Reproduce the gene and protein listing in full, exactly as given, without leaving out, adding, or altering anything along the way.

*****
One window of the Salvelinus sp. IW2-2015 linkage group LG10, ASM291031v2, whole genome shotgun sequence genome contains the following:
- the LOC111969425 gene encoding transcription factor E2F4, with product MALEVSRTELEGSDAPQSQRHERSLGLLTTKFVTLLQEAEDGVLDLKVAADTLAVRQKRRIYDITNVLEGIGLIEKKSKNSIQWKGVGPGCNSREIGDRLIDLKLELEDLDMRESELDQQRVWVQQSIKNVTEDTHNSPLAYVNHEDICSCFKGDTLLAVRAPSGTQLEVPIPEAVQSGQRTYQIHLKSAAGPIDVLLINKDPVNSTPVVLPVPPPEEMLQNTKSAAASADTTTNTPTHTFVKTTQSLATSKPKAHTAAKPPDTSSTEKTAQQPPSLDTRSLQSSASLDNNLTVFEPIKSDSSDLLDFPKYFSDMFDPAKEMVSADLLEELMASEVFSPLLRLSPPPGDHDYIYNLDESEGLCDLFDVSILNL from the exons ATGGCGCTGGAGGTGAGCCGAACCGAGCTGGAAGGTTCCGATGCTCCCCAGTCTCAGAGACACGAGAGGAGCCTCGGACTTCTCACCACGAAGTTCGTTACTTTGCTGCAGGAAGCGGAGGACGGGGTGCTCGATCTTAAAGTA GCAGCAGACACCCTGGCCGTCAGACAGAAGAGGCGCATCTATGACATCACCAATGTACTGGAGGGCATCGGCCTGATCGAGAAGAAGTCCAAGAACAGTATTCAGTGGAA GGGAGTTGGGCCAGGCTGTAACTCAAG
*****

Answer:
One window of the Salvelinus sp. IW2-2015 linkage group LG10, ASM291031v2, whole genome shotgun sequence genome contains the following:
- the LOC111969425 gene encoding transcription factor E2F4, with product MALEVSRTELEGSDAPQSQRHERSLGLLTTKFVTLLQEAEDGVLDLKVAADTLAVRQKRRIYDITNVLEGIGLIEKKSKNSIQWKGVGPGCNSREIGDRLIDLKLELEDLDMRESELDQQRVWVQQSIKNVTEDTHNSPLAYVNHEDICSCFKGDTLLAVRAPSGTQLEVPIPEAVQSGQRTYQIHLKSAAGPIDVLLINKDPVNSTPVVLPVPPPEEMLQNTKSAAASADTTTNTPTHTFVKTTQSLATSKPKAHTAAKPPDTSSTEKTAQQPPSLDTRSLQSSASLDNNLTVFEPIKSDSSDLLDFPKYFSDMFDPAKEMVSADLLEELMASEVFSPLLRLSPPPGDHDYIYNLDESEGLCDLFDVSILNL from the exons ATGGCGCTGGAGGTGAGCCGAACCGAGCTGGAAGGTTCCGATGCTCCCCAGTCTCAGAGACACGAGAGGAGCCTCGGACTTCTCACCACGAAGTTCGTTACTTTGCTGCAGGAAGCGGAGGACGGGGTGCTCGATCTTAAAGTA GCAGCAGACACCCTGGCCGTCAGACAGAAGAGGCGCATCTATGACATCACCAATGTACTGGAGGGCATCGGCCTGATCGAGAAGAAGTCCAAGAACAGTATTCAGTGGAA GGGAGTTGGGCCAGGCTGTAACTCAAG